At the start of the long stretch is the Metropolitan Cathedral, an architectural masterpiece which reopened after a three-year renovation.At the far end, the towers and the convex and concave structures which house the National Congress as well as Praça dos Três Poderes, or Three Power Square.The best view of the Esplanade is from the lookout point on Brasília’s 230-meter tall TV Tower. Inaugurated in 1967, the tower was designed by Lucio Costa and inspired in the Eiffel Tower. Other landmarks you can see from this vantage point at a height of 75 meters – which is visited by about 1,000 people a day – are the Mané Garrincha Stadium, the Nelson Piquet Autodrome and Lake Paranoá.

Living & working in Brazil as foreign service family: Our fifth month.

After being in La Paz, Bolivia for the past 2 years, we followed our hearts [and our assignment!] to Brasilia, capital of Brazil. Before I go any further, my blogsphere apologies for the hiatus – being a full-time mom of 3 children, one not yet at school age, who have decided to [re] join the wonderful PEPFAR team, working 40+ hours outside the house, life’s still good.

We’ve adjusted quite well, I’d say. Kids are pretty satisfied with the school; weekend have been crowned with social events, ranging from previously arranged and impromptu play dates, to barbecues at friends’ homes, to endless trips to the grocery store.

 

For the average ‘ trailing family’, we seem to be doing well. With all that said, I believe I can get back into blogging, updating family and friends on our whereabouts….

Work has me traveling quite a bit, which could be seen as exciting, but nevertheless, requiring excelling logistics skills, and a state-of-the-art household managing plan! 🙂 One of my work trips brought the whole family to Rio… and how? Well, October is Children’s Month in Brazil. And because of that, one of the airline companies was flying kids for free. Taking advantage of the Columbus Day holiday, we packed our bags, and went to the Cidade Maravilhosa. This post showcases a few images from our visit.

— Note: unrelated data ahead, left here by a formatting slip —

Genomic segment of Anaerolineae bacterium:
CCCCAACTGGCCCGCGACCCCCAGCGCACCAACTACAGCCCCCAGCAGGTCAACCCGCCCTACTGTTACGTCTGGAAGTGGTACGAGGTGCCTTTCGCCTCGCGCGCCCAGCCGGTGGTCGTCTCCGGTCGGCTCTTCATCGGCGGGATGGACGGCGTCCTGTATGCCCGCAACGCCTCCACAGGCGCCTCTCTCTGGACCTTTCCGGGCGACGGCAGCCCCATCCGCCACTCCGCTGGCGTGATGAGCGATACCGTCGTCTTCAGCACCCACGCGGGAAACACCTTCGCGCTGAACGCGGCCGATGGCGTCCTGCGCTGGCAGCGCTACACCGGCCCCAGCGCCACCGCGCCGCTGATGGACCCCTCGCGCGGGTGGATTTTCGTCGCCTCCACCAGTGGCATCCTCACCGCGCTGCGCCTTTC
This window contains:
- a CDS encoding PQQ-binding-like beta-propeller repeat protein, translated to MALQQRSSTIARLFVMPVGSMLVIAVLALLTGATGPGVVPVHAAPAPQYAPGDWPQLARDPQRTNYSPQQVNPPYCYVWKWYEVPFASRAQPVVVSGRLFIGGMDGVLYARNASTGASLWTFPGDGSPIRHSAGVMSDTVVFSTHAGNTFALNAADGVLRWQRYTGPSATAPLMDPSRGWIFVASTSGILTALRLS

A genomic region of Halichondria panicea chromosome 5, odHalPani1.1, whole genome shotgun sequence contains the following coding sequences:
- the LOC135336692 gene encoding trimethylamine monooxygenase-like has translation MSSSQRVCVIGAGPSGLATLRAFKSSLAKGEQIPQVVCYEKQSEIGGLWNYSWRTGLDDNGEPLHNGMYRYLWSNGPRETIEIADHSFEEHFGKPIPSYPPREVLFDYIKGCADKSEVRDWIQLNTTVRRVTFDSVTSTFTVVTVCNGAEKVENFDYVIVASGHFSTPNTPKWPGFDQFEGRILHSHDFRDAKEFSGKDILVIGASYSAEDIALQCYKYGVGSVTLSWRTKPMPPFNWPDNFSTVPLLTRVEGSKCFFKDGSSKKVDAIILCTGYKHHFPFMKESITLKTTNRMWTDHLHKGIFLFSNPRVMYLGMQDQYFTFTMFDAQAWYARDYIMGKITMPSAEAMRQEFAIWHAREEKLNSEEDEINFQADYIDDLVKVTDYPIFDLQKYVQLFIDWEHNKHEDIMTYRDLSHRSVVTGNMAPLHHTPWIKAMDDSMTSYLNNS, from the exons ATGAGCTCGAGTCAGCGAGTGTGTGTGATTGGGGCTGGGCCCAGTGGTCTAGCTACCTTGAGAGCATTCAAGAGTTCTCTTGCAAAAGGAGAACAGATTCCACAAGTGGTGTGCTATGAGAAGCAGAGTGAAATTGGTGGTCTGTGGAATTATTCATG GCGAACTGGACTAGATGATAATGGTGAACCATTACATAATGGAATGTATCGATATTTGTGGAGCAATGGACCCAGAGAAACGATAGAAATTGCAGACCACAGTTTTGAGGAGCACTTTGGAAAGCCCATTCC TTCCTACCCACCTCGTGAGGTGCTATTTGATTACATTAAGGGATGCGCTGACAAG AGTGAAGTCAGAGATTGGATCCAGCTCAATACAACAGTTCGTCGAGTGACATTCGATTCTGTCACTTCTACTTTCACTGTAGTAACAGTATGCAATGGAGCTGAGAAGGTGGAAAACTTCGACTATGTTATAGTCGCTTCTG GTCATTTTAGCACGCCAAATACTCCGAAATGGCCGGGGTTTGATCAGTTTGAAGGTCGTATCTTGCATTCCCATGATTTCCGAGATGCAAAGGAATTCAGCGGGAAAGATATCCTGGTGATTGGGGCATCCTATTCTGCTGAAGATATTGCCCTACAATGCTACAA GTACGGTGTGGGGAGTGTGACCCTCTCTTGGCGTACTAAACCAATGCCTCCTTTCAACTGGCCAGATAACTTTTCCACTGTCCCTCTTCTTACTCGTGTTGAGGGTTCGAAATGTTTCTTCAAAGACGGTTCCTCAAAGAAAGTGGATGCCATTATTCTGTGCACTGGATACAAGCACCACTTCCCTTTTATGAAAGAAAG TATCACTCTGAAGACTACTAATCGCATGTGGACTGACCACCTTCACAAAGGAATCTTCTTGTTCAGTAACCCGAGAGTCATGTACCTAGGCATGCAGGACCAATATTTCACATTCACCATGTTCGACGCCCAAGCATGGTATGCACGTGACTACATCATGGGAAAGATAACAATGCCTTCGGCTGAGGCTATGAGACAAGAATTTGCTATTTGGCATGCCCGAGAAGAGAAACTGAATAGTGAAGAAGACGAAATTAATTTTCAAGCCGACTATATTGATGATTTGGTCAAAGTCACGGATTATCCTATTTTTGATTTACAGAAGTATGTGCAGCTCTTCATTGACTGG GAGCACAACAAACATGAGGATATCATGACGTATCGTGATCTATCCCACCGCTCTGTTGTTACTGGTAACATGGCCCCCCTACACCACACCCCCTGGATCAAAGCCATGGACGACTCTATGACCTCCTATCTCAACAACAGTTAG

*. Parque Lage

“Parque Enrique Lage” is a public park in the city of Rio De Janeiro, located in the Jardim Botânico neighborhood at the foot of the Corcovado.

The atrium of the mansion, has a lovely café, enjoyed by families and tourists.

The land was formerly the residence of industrialist Enrique Lage and his wife. During the 1920s Lage had the mansion remodeled by Italian architect Mario Vodrel, with interior paintings by Salvador Payols Sabaté.

 

In the 1960s the land became a public park, with walking trails through subtropical forest. The Escola de Artes Visuais do Parque Lage (Visual Arts School of Parque Lage) and a café open to the public operate from the former mansion.

 

*. Meeting up with friends in Leblon…. nothing like taking a pic at a bus stop in Rio… so classy!!! 🙂

 

*. A quick stop at the Girl from Ipanema Bar… the so famous corner where Vinicius de Moraes and Tom Jobim complosed the long-loved poem to the eternal beach-tanned beauty…

 

*. …on our way to the beach!

 

*. Moving on…. Looking at the city from the shoulders of Christ the Redeemer – Nothing like enjoying the view from the “Cristo”!

 

*. And finally… The Ipanema Hippie Fair… got get there to understand it’s size, dimension and unique flavors & colors!

Getting ready for Carnaval: Making food from Brazil!

Keeping this little tradition: Holidays, talk about food. This weekend, it’ll be no different.